Lyrical, affectionate anecdotes about friends and family round out the author’s graceful reflections on creativity.


Tracing the evolution of a poet’s passion.

Growing up in Houston in the 1970s, award-winning poet Biespiel (A Long High Whistle, 2015, etc.) had no aspirations to be a writer. Even as a high school student, though, he loved language. He studied Latin with an inspiring teacher, and as an English major at Boston University, he was entranced by the poets he discovered in the Norton Anthology of Modern Poetry: Whitman, Yeats, Stevens, and Auden, among them. Working in a Boston bookshop, he writes, “nearly perfected the romance of myself as a liberal intellectual.” He was inspired, as well, by the elegant speeches of John F. and Robert Kennedy: “part of the reason I became a writer,” he writes, “comes in part from memorizing those words and wishing to embody them in my own.” However, for Biespiel, appreciating others’ words seemed a world apart from writing, a process that accrued “word by word, phrase by phrase, line by line.” He brought to the process lessons he had learned during training as a competitive diver; diving, “a sport of continual adjustments,” taught him “that every time I start a new poem I’m having to learn to figure out how to write poetry all over again.” Diving became “a peculiar sort of model for literary life—for training, for discipline, and for patience.” The author’s literary life began in a small town in Vermont, where he felt “far removed from the bright streets of my East Texas upbringing” and from his family’s Jewish immigrant origins. “It was like I was taking revenge against my life.” From the work of poets like Seamus Heaney and Yves Bonnefoy, Biespiel hoped to learn “how to get my poems to open up to me. And I could hear my poems pleading back to me to be patient. I was lit up with lust for my writing.”

Lyrical, affectionate anecdotes about friends and family round out the author’s graceful reflections on creativity.

Pub Date: Oct. 10, 2017

ISBN: 978-1-61902-993-4

Page Count: 208

Publisher: Counterpoint

Review Posted Online: July 12, 2017

Kirkus Reviews Issue: Aug. 1, 2017

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Noted jazz and pop record producer Thiele offers a chatty autobiography. Aided by record-business colleague Golden, Thiele traces his career from his start as a ``pubescent, novice jazz record producer'' in the 1940s through the '50s, when he headed Coral, Dot, and Roulette Records, and the '60s, when he worked for ABC and ran the famous Impulse! jazz label. At Coral, Thiele championed the work of ``hillbilly'' singer Buddy Holly, although the only sessions he produced with Holly were marred by saccharine strings. The producer specialized in more mainstream popsters like the irrepressibly perky Teresa Brewer (who later became his fourth wife) and the bubble-machine muzak-meister Lawrence Welk. At Dot, Thiele was instrumental in recording Jack Kerouac's famous beat- generation ramblings to jazz accompaniment (recordings that Dot's president found ``pornographic''), while also overseeing a steady stream of pop hits. He then moved to the Mafia-controlled Roulette label, where he observed the ``silk-suited, pinky-ringed'' entourage who frequented the label's offices. Incredibly, however, Thiele remembers the famously hard-nosed Morris Levy, who ran the label and was eventually convicted of extortion, as ``one of the kindest, most warm-hearted, and classiest music men I have ever known.'' At ABC/Impulse!, Thiele oversaw the classic recordings of John Coltrane, although he is the first to admit that Coltrane essentially produced his own sessions. Like many producers of the day, Thiele participated in the ownership of publishing rights to some of the songs he recorded; he makes no apology for this practice, which he calls ``entirely appropriate and without any ethical conflicts.'' A pleasant, if not exactly riveting, memoir that will be of most interest to those with a thirst for cocktail-hour stories of the record biz. (25 halftones, not seen)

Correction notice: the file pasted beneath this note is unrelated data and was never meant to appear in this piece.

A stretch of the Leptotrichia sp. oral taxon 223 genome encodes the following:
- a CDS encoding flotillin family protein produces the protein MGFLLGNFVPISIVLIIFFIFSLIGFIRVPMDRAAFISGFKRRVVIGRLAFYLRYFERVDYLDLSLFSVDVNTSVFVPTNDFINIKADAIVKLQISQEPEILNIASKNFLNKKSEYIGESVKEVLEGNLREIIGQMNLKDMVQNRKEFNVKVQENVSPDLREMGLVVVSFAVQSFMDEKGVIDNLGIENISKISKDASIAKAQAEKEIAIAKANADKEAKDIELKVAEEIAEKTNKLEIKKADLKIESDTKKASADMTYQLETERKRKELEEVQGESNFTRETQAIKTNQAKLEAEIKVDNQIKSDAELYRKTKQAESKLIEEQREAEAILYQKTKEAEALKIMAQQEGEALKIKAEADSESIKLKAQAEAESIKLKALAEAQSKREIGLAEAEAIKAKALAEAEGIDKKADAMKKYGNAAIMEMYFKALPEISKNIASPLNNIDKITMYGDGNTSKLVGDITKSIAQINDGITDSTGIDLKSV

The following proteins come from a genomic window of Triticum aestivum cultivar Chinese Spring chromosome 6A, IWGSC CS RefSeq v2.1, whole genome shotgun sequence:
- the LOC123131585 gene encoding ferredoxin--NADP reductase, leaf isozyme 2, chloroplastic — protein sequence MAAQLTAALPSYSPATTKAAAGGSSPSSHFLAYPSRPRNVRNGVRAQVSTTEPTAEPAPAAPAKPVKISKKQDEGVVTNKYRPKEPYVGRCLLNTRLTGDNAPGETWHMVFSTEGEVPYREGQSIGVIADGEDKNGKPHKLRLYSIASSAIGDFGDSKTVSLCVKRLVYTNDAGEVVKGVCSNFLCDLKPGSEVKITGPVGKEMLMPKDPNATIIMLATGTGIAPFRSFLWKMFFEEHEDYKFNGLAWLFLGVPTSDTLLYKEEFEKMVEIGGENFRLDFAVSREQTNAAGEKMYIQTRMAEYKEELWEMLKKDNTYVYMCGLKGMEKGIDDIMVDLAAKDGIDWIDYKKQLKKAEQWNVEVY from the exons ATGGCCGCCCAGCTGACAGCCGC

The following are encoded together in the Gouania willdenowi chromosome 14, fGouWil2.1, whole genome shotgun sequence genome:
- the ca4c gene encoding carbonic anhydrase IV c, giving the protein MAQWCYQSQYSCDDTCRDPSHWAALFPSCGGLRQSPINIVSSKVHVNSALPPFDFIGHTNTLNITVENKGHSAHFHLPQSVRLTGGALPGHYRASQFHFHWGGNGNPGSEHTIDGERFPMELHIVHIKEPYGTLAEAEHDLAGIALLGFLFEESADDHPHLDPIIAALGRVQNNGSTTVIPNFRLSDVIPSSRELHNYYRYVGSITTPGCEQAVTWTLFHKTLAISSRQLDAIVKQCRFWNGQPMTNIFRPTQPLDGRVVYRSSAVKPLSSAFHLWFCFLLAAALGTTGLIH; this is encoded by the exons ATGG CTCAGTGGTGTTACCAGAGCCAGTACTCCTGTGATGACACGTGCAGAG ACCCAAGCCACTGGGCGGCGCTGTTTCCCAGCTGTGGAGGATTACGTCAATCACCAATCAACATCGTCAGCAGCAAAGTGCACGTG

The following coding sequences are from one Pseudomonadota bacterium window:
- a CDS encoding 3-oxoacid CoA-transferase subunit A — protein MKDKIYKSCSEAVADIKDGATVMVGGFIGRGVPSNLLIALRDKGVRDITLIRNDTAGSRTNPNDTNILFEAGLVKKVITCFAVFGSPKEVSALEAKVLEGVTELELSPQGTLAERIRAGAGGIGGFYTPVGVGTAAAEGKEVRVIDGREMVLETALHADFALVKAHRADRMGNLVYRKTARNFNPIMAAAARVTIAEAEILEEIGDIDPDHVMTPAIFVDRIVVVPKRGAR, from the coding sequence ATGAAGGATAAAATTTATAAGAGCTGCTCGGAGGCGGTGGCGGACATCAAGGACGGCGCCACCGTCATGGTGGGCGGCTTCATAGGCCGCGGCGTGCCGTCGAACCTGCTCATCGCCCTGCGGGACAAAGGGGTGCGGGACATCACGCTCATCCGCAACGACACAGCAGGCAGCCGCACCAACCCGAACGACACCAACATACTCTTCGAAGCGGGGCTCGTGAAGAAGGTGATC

Pub Date: May 1, 1995

ISBN: 0-19-508629-4

Page Count: 224

Publisher: Oxford Univ.

Review Posted Online: May 20, 2010

Kirkus Reviews Issue: March 1, 1995

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This early reader is an excellent introduction to the March on Washington in 1963 and the important role in the march played by Martin Luther King Jr. Ruffin gives the book a good, dramatic start: “August 28, 1963. It is a hot summer day in Washington, D.C. More than 250,00 people are pouring into the city.” They have come to protest the treatment of African-Americans here in the US. With stirring original artwork mixed with photographs of the events (and the segregationist policies in the South, such as separate drinking fountains and entrances to public buildings), Ruffin writes of how an end to slavery didn’t mark true equality and that these rights had to be fought for—through marches and sit-ins and words, particularly those of Dr. King, and particularly on that fateful day in Washington. Within a year the Civil Rights Act of 1964 had been passed: “It does not change everything. But it is a beginning.” Lots of visual cues will help new readers through the fairly simple text, but it is the power of the story that will keep them turning the pages. (Easy reader. 6-8)

Pub Date: Jan. 1, 2001

ISBN: 0-448-42421-5

Page Count: 48

Publisher: Grosset & Dunlap

Review Posted Online: May 20, 2010

Kirkus Reviews Issue: Dec. 1, 2000

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